The following excerpt is from this week's Earnings Trends. To see the full report, please click here.
Into the Heart of Q3 Earnings Season
The 2013 Q3 earnings season started off decidedly on the weak side, with earnings and revenue growth rates tracking lower than the last few quarters and companies struggling to beat expectations that had come down significantly during the quarter. But as more companies have reported, the picture has started to improve a bit, with the Q3 earnings season now looking more like what we saw in Q2 and the preceding few quarters.
Total earnings for the 212 S&P 500 companies that have reported results already, as of Thursday morning October 24th, are up +8.1% from the same period last year, with 67.9% beating earnings expectations with a median surprise of +2.5%. Total revenues for these companies are up +3%, with 42% beating revenue expectations with a median surprise that is barely in the positive.
The charts below show how the results from these 212 companies compare to what these same companies reported in Q2 and the average for the last 4 quarters. The earnings and revenue growth rates which looked materially weaker in the earlier phase of the Q3 reporting cycle have improved.
The earnings beat ratio looks more normal now than was the case last Friday when only 62.6% of the 99 companies that had reported by then were beating expectations. It didn’t make much sense for companies to be struggling to beat earnings expectations following the significant estimate cuts in the run up to the reporting season.
The current above average earnings beat ratio for the 212 S&P 500 companies that have reported already confirms what many of us were suspecting all along – that estimates had fallen enough to make it easy for companies to come ahead of them. We see this quarter after quarter, with about two-thirds of the companies beating earnings expectations – a good illustration of management teams’ tendency to under-promise and over-deliver.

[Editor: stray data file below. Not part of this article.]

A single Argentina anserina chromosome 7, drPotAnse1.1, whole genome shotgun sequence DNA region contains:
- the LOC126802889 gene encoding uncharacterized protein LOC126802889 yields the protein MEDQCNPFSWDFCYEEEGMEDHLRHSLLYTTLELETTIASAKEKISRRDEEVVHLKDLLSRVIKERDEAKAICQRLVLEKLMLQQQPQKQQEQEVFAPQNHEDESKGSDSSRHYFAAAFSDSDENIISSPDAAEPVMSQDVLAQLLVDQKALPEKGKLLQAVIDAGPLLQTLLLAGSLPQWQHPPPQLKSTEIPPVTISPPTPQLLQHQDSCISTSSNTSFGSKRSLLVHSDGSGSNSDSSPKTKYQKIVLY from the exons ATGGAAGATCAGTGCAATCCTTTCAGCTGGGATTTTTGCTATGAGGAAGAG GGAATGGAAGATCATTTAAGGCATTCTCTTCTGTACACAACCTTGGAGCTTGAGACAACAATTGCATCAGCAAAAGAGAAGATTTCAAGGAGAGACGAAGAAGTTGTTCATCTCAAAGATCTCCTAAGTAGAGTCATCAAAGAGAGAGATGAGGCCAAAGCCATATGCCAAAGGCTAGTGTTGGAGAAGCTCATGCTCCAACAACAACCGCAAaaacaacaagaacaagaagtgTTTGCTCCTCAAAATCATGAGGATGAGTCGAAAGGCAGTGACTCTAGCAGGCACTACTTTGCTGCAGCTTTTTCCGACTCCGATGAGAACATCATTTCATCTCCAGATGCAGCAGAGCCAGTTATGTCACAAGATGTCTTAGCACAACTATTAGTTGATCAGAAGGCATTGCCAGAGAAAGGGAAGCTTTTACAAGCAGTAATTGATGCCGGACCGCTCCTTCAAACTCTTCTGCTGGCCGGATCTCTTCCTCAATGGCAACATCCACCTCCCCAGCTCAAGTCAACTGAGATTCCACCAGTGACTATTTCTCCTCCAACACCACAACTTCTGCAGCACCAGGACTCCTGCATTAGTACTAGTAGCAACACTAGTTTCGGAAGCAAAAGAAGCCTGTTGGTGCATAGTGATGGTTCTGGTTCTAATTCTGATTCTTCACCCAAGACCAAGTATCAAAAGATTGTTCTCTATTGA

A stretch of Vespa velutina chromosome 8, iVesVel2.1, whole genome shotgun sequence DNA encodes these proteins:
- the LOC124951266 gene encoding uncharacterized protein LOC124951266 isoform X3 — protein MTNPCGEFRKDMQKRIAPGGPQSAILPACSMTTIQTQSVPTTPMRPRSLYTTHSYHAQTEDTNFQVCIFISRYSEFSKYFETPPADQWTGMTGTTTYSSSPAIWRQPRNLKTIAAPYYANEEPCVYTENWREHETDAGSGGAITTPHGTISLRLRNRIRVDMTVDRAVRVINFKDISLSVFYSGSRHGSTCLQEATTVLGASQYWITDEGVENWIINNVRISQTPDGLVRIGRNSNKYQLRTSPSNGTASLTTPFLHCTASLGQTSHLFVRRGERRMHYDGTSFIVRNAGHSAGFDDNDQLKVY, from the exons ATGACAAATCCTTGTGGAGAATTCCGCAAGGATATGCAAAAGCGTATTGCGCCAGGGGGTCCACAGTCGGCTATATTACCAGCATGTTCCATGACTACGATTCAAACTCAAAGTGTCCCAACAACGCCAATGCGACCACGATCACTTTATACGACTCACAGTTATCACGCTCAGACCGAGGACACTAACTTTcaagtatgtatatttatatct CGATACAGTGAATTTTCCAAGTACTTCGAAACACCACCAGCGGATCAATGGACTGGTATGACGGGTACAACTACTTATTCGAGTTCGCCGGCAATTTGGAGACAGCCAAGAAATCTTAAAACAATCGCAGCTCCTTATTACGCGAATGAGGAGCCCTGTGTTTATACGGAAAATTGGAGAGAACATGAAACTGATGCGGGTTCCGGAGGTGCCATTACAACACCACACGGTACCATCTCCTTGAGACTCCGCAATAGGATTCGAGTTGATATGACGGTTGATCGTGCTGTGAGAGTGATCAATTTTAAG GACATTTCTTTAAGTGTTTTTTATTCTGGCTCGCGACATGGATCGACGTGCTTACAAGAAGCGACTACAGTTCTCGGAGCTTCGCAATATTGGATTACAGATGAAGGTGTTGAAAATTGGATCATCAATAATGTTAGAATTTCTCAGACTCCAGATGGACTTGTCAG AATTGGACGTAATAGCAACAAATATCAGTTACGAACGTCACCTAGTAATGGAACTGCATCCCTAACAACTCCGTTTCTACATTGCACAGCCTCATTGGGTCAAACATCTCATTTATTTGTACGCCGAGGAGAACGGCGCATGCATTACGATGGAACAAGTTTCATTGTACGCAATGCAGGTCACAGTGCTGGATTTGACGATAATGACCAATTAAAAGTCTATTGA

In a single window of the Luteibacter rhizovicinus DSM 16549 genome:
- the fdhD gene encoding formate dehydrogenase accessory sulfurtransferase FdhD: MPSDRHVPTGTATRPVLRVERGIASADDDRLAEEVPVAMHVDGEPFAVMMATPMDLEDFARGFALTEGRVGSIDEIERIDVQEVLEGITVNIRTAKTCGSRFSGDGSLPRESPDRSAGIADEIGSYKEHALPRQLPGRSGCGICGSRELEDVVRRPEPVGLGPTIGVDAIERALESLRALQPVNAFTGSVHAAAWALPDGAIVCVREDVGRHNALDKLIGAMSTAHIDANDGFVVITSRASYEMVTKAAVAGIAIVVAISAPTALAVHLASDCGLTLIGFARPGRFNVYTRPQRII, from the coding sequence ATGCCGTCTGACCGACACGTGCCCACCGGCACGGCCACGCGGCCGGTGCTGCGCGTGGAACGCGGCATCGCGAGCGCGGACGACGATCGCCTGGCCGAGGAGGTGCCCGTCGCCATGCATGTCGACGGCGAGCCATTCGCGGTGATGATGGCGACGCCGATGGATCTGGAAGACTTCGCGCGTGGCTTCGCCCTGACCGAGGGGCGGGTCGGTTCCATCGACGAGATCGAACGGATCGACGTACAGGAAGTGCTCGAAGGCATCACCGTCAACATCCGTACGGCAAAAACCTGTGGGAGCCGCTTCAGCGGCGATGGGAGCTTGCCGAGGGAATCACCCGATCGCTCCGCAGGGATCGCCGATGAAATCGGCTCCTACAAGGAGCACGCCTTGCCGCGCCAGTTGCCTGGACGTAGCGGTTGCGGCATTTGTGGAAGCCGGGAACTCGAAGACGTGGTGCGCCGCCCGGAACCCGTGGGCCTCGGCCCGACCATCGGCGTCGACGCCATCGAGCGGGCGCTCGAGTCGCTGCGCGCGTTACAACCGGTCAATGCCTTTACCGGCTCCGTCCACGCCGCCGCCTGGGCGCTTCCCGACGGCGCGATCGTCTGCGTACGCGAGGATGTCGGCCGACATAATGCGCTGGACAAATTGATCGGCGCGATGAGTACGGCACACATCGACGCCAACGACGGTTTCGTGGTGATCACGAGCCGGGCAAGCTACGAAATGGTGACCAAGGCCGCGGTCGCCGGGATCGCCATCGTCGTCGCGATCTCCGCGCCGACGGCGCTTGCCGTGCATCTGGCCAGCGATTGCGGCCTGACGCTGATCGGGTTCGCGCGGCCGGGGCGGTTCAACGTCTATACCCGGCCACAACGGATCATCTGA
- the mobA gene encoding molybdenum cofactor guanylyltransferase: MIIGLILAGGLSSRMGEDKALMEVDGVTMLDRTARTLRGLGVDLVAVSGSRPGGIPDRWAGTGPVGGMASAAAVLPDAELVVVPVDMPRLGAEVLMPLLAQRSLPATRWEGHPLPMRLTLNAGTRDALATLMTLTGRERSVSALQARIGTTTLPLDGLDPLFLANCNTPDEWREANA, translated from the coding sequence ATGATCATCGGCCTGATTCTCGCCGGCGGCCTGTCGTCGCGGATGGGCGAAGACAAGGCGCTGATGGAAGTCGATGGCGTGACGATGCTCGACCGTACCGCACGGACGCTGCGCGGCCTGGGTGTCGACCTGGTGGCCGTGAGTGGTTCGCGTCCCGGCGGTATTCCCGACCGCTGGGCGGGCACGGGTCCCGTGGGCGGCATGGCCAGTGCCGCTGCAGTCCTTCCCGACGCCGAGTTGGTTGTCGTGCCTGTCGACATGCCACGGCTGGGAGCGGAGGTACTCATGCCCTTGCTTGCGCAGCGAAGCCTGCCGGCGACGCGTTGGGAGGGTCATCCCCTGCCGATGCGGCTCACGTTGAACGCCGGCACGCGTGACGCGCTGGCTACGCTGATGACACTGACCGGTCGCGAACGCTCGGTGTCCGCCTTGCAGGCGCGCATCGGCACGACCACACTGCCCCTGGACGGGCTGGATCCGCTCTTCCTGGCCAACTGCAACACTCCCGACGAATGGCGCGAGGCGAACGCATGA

The composite earnings growth rate for Q3, combining the results from the 212 that have come out with the 288 still to come, currently remains at +2.9% on +1.2 higher revenues. It is perhaps reasonable to expect that the final Q3 earnings growth tally will likely be not much different from the +3.4% achieved in Q2.
We may not have had much growth in recent quarters, but the expectation is for strong growth resumption in Q4 and beyond. Estimates for Q4 have started coming down, with the current +9.1% growth pace down from last week’s +9.5%. But as the chart below shows, consensus estimates for Q4 and beyond represent a material acceleration in earnings growth.
Guidance has been overwhelmingly negative over the last few quarters and is not much different thus far in Q3 either, a few notable exceptions aside.
Dow Chemical’s (DOW) comment that “the world continues to show hesitant growth at best, particularly in the near term” spotlights the global growth uncertainties. We saw this theme echoed in the report from Caterpillar (CAT - Free Report) as well, as it guided lower. The mining and construction giant noted that “there are encouraging signs, but there is also a great deal of uncertainty worldwide as we look ahead to 2014”. Comments from IBM (IBM - Free Report) , Intel (INTC - Free Report) , and Yum Brands (YUM - Free Report) earlier in the reporting cycle were to the same effect.